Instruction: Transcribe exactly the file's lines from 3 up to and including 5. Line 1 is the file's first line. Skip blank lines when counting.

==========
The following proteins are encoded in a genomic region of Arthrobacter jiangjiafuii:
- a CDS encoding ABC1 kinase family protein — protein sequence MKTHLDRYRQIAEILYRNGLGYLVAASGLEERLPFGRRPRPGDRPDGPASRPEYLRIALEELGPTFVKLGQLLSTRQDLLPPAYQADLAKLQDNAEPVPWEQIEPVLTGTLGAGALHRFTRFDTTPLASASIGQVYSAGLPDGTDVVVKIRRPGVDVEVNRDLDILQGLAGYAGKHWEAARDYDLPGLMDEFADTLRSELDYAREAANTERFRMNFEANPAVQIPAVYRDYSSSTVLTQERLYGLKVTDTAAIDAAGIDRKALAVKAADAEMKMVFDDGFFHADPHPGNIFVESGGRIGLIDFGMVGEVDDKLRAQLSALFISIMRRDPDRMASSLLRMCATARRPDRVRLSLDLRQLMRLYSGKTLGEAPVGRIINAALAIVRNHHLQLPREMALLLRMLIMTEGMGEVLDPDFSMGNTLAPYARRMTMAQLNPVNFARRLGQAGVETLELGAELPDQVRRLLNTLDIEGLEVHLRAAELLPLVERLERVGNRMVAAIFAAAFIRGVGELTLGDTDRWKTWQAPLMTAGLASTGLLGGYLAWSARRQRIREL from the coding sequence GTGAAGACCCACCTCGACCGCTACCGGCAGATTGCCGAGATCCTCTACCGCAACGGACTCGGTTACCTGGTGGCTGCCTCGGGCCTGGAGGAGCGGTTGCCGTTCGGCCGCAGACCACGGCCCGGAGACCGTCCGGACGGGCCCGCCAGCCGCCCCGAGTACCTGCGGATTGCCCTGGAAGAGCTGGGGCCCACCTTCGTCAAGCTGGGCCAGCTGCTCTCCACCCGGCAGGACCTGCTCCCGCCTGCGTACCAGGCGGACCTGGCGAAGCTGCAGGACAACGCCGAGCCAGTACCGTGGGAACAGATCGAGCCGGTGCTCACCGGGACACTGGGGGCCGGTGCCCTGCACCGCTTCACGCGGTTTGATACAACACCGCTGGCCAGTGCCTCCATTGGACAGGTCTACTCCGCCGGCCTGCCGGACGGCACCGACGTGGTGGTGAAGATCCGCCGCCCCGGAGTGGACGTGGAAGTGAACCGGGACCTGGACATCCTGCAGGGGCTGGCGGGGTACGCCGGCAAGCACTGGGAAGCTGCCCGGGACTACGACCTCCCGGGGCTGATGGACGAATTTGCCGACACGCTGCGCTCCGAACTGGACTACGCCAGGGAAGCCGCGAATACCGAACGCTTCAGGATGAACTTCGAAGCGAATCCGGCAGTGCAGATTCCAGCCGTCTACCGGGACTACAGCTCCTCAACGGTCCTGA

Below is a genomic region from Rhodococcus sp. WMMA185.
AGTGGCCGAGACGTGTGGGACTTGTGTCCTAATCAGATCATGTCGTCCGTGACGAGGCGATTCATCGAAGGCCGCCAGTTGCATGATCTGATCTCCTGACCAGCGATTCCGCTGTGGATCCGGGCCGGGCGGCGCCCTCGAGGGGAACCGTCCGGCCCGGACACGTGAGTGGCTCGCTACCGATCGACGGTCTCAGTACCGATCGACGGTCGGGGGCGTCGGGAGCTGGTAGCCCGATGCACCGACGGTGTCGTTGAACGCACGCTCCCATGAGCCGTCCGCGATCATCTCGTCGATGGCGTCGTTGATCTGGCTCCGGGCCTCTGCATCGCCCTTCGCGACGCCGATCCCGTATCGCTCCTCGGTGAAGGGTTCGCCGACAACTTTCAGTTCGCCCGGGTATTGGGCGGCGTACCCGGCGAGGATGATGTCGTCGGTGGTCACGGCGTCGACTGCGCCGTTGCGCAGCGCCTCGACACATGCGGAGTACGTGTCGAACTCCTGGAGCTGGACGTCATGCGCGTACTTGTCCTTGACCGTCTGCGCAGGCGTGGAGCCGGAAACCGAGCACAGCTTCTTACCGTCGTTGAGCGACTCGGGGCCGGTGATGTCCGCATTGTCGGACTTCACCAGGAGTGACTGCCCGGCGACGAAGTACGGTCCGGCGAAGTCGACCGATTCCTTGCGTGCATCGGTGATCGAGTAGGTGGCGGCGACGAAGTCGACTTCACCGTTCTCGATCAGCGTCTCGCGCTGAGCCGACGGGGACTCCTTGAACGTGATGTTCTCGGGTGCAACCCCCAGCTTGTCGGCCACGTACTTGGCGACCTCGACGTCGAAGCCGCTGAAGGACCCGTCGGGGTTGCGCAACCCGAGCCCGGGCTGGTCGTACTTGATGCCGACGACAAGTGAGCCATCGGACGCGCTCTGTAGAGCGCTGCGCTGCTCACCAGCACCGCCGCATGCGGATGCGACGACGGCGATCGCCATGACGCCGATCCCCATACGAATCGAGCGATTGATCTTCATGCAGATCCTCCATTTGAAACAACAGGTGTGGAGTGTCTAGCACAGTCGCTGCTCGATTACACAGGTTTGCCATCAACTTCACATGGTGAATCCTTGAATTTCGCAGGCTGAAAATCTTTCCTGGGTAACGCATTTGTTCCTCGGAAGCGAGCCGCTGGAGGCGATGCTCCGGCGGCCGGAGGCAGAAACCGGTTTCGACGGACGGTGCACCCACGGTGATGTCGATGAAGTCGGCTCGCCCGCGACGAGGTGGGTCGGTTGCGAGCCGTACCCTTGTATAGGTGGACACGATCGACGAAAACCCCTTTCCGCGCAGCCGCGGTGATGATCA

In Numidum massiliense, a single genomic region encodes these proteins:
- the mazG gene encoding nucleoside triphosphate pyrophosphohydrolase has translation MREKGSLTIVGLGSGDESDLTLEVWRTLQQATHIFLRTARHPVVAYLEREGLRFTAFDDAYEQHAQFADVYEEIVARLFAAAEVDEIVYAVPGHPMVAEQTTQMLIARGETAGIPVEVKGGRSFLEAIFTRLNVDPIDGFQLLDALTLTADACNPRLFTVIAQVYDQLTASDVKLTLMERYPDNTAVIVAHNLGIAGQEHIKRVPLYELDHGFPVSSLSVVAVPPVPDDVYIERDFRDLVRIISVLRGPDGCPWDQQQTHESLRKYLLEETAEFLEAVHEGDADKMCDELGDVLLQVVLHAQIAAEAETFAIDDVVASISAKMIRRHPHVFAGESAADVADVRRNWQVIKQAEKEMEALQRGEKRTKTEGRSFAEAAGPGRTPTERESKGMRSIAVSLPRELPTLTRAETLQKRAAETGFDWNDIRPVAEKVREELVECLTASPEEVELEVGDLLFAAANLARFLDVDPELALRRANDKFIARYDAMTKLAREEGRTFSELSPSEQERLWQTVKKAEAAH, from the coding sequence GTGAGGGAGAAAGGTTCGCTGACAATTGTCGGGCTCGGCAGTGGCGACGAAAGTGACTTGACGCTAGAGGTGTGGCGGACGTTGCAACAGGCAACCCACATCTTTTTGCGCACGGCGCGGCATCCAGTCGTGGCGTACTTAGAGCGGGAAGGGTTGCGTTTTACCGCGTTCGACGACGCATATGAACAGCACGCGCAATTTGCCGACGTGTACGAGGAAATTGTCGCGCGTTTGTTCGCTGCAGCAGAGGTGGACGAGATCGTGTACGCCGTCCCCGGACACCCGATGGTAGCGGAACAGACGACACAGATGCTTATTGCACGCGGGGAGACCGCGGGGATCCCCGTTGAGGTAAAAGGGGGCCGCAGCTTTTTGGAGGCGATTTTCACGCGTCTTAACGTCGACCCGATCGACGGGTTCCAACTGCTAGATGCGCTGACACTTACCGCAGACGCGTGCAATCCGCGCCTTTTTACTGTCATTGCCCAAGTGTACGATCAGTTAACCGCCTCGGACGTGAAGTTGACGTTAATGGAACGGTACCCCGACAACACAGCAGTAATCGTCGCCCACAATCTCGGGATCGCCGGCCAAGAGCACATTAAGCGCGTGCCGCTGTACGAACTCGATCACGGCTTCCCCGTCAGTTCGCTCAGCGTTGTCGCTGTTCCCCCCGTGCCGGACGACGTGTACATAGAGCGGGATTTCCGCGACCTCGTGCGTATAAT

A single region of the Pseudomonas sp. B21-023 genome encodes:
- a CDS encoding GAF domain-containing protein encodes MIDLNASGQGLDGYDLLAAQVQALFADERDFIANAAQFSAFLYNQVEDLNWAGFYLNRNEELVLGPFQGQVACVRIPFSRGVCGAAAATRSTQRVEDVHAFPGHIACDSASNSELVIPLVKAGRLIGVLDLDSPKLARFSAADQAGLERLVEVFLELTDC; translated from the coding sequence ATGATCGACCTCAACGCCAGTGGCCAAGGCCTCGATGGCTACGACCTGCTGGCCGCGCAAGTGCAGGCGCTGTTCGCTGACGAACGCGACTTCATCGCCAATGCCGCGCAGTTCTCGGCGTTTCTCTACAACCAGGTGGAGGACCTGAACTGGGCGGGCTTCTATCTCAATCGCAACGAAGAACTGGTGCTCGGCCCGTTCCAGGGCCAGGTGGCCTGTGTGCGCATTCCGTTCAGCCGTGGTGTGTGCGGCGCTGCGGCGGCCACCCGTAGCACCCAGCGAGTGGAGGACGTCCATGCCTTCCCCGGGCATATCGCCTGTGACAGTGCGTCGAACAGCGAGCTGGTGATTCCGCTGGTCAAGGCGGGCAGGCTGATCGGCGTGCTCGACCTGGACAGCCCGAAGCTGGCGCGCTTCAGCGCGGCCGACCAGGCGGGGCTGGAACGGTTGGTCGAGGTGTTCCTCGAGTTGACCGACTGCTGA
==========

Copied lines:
Below is a genomic region from Rhodococcus sp. WMMA185.
AGTGGCCGAGACGTGTGGGACTTGTGTCCTAATCAGATCATGTCGTCCGTGACGAGGCGATTCATCGAAGGCCGCCAGTTGCATGATCTGATCTCCTGACCAGCGATTCCGCTGTGGATCCGGGCCGGGCGGCGCCCTCGAGGGGAACCGTCCGGCCCGGACACGTGAGTGGCTCGCTACCGATCGACGGTCTCAGTACCGATCGACGGTCGGGGGCGTCGGGAGCTGGTAGCCCGATGCACCGACGGTGTCGTTGAACGCACGCTCCCATGAGCCGTCCGCGATCATCTCGTCGATGGCGTCGTTGATCTGGCTCCGGGCCTCTGCATCGCCCTTCGCGACGCCGATCCCGTATCGCTCCTCGGTGAAGGGTTCGCCGACAACTTTCAGTTCGCCCGGGTATTGGGCGGCGTACCCGGCGAGGATGATGTCGTCGGTGGTCACGGCGTCGACTGCGCCGTTGCGCAGCGCCTCGACACATGCGGAGTACGTGTCGAACTCCTGGAGCTGGACGTCATGCGCGTACTTGTCCTTGACCGTCTGCGCAGGCGTGGAGCCGGAAACCGAGCACAGCTTCTTACCGTCGTTGAGCGACTCGGGGCCGGTGATGTCCGCATTGTCGGACTTCACCAGGAGTGACTGCCCGGCGACGAAGTACGGTCCGGCGAAGTCGACCGATTCCTTGCGTGCATCGGTGATCGAGTAGGTGGCGGCGACGAAGTCGACTTCACCGTTCTCGATCAGCGTCTCGCGCTGAGCCGACGGGGACTCCTTGAACGTGATGTTCTCGGGTGCAACCCCCAGCTTGTCGGCCACGTACTTGGCGACCTCGACGTCGAAGCCGCTGAAGGACCCGTCGGGGTTGCGCAACCCGAGCCCGGGCTGGTCGTACTTGATGCCGACGACAAGTGAGCCATCGGACGCGCTCTGTAGAGCGCTGCGCTGCTCACCAGCACCGCCGCATGCGGATGCGACGACGGCGATCGCCATGACGCCGATCCCCATACGAATCGAGCGATTGATCTTCATGCAGATCCTCCATTTGAAACAACAGGTGTGGAGTGTCTAGCACAGTCGCTGCTCGATTACACAGGTTTGCCATCAACTTCACATGGTGAATCCTTGAATTTCGCAGGCTGAAAATCTTTCCTGGGTAACGCATTTGTTCCTCGGAAGCGAGCCGCTGGAGGCGATGCTCCGGCGGCCGGAGGCAGAAACCGGTTTCGACGGACGGTGCACCCACGGTGATGTCGATGAAGTCGGCTCGCCCGCGACGAGGTGGGTCGGTTGCGAGCCGTACCCTTGTATAGGTGGACACGATCGACGAAAACCCCTTTCCGCGCAGCCGCGGTGATGATCA

In Numidum massiliense, a single genomic region encodes these proteins: